In New York, the NYPD announced that nearly 30 people were arrested for alleged “threats against police,” within a month. One of those arrests was Yasin Shearin, who turned himself in after the Brooklyn district attorney’s office put out a call for his arrest because of a Facebook status. The 16-year-old, who had no criminal record, was charged with making terroristic threats and sent to Rikers with a $200,000 bail his mother couldn’t pay. During his court date, the prosecutor, citing the criminal complaint, said Shearin’s Facebook status was found by an “officer who investigates youth crews on Facebook,” or Operation Crew Cut. Devon Coley,18, who was arrested for posting an anti-cop photo with the status “73next,” was also being surveilled through Operation Crew Cut. He was charged with making a terroristic threat by the Brooklyn district attorney’s office. Neither the county clerk’s office or the NYPD would give information on how often arrests like these occur. 

**

For some lawyers and critics of these police practices, these social media posts are considered dissenting speech. They argue that, while some people may not agree with the statement or find it in bad taste, the speech is still protected by the first amendment. The current case law of what constitutes a “threat” includes a specific date or time in the future, as Eugene Volokh wrote in the Washington Post. 

“We’re going down an interesting road here. I think the police are trying to make people worried," Moira Meltzer-Cohen, an attorney who is also a legal activist with Mutant Legal, told AlterNet. "They don’t want people saying negative things about police but the problem is these kinds of laws or the enforcement of laws in these creative ways isn’t actually going to prevent people from making real threats against police officers. The danger is it’s going to be used — and it looks like it has been already — to punish legitimate dissent that is not a threat.”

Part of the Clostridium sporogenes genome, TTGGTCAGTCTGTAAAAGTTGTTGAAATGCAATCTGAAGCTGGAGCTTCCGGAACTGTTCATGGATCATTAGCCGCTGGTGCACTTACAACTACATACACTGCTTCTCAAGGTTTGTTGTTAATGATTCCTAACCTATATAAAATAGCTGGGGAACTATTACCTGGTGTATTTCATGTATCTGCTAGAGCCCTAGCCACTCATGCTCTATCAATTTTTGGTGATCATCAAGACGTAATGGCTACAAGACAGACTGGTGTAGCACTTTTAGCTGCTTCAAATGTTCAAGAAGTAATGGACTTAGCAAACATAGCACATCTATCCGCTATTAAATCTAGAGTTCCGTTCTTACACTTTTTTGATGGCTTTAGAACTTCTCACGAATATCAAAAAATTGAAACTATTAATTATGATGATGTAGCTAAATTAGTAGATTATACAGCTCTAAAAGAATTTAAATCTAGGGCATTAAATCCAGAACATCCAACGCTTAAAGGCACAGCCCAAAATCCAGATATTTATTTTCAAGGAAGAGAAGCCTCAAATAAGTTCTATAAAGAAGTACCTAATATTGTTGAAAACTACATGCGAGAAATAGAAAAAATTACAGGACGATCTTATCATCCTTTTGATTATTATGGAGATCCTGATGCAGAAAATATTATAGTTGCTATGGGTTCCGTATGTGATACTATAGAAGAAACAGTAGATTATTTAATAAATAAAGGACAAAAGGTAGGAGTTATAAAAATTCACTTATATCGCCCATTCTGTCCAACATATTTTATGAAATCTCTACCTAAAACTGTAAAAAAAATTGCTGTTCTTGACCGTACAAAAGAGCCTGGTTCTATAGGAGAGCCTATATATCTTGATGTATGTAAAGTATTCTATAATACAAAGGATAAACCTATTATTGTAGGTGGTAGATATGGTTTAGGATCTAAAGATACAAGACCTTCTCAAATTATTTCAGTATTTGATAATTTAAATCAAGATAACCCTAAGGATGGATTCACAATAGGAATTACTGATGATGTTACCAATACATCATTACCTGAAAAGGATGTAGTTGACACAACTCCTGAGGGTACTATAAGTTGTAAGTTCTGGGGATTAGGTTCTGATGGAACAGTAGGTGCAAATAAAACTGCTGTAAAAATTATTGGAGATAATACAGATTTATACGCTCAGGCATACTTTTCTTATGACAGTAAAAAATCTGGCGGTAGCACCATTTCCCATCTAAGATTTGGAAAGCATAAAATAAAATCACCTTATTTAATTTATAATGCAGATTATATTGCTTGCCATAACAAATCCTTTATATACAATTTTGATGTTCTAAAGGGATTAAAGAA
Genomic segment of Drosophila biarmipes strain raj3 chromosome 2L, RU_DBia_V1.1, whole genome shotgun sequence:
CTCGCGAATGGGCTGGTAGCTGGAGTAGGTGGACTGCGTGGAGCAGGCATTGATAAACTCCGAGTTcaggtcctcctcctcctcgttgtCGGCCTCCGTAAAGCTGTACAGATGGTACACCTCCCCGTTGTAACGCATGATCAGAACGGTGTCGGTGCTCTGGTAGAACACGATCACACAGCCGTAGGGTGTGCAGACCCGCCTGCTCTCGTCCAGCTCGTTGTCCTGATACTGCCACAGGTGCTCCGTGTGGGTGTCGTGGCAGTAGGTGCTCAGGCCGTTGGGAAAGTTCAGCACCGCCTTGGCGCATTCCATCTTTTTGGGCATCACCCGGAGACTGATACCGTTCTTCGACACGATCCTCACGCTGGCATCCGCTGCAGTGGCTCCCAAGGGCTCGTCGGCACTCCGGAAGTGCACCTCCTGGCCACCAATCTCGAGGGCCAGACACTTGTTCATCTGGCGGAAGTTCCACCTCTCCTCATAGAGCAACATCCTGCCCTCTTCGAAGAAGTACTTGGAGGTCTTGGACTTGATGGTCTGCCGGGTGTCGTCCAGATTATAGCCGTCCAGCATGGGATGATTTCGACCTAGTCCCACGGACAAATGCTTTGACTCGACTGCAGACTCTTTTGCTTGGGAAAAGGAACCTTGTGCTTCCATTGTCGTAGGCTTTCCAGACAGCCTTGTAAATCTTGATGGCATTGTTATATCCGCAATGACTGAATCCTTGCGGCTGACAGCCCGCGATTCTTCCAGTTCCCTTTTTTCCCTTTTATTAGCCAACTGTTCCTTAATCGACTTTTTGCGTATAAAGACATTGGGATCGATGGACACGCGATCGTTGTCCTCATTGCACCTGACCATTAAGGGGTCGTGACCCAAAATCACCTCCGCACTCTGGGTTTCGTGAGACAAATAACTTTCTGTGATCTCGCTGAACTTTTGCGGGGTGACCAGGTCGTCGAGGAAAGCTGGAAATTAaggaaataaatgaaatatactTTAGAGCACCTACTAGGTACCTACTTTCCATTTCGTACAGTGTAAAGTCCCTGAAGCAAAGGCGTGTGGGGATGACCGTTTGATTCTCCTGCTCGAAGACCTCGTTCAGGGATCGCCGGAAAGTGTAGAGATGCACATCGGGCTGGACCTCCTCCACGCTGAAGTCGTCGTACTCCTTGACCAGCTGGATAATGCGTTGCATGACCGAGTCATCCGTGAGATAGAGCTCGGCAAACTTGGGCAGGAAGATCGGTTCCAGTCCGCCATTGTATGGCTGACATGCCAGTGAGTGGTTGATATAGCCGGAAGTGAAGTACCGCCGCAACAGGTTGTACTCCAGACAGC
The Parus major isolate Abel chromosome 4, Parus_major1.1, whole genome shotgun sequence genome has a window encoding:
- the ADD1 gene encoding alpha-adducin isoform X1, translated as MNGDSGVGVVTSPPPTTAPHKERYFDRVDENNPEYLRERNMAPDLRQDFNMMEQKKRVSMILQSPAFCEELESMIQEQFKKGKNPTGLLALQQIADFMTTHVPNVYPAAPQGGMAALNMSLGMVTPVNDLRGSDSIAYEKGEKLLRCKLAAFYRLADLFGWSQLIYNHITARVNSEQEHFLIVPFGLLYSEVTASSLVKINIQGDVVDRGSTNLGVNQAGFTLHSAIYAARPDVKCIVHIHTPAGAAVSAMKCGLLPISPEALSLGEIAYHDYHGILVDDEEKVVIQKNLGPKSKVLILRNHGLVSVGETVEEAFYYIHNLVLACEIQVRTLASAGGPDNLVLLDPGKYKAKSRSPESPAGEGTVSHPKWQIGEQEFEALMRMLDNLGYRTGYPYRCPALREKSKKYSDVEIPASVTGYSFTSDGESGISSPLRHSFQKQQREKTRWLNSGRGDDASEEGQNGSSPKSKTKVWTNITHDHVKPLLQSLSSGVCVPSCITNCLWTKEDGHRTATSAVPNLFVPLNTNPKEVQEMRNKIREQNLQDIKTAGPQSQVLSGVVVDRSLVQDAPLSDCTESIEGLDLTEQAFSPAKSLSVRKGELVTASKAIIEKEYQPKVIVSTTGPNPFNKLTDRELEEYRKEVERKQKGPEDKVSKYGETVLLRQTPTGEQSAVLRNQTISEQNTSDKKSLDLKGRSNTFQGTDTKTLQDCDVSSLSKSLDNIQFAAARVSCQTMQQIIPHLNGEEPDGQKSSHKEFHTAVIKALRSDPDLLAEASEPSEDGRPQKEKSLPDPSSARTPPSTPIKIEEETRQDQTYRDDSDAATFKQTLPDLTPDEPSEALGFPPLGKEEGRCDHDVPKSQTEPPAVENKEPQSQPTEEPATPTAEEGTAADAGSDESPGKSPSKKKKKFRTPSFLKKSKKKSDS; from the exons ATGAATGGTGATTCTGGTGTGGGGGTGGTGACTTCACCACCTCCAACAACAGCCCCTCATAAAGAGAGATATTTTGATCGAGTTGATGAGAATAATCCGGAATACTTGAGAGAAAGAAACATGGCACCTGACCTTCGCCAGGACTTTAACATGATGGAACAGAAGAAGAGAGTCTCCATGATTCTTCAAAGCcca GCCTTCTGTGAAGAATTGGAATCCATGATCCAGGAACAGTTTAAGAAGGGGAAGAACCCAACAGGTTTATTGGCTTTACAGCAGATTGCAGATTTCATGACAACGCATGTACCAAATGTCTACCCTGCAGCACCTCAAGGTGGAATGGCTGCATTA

Samuel B. Cohen, a partner at Stecklow Cohen and Thompson who teaches First Amendment law, referenced People v. Stephen (1992) as a “case…[that] illustrates the tension between the concept of the First Amendment and law enforcement’s instinctive desire for respect and obedience…[it] underline[s] the purpose of the First Amendment is to protect people from being penalized for pure speech against police officers.”

People v. Stephen involved an individual being arrested for saying, “If you didn't have that gun and badge, I'd kick your ass, I'd kill you,” to a police officer. The charges against the defendant were dismissed. The decision was that while his words may have been “vulgar, derisive and provocative speech” — which is protected by the First Amendment — they could not be considered an imminent threat because it was hypothetical and that “at [its] worst, [his words] counseled unlawful conduct at some future, unspecified time.” 

Thereby not making the threat imminent. Furthermore, the case outlines there should be a higher tolerance to speech directed at police since the police are expected “to be less sensitive to provocation [since] ‘[t]he freedom of individuals verbally to oppose or challenge police action without thereby risking arrest is one of the principal characteristics by which we distinguish a free nation from a police state.’” Lawyers who spoke to Buzzfeed came up with the same conclusion. 

Both Shearin and Coley failed to be indicted on the charges, which seemed to validate many lawyers' viewpoints that the arrests were baseless and even unconstitutional. This result makes NYPD’s actions appear even more shady: Why were they using an anti-gang surveillance operation to arrest teenagers for dissenting anti-cop speech? The NYPD declined to comment on the arrests. When asked about the ethics regarding the arrests, a spokesperson from the Brooklyn district attorney's office said only, “Our standard procedure is to evaluate each case that’s brought to us on the merits and bring the appropriate ones to the grand jury."

Additional reporting by Aaron Cantu.

 

Don't let big tech control what news you see. Get more stories like this in your inbox, every day.

Raven Rakia is an investigative journalist whose work has appeared in Vice Magazine, the Nation, Truth-Out, Gothamist, and other publications.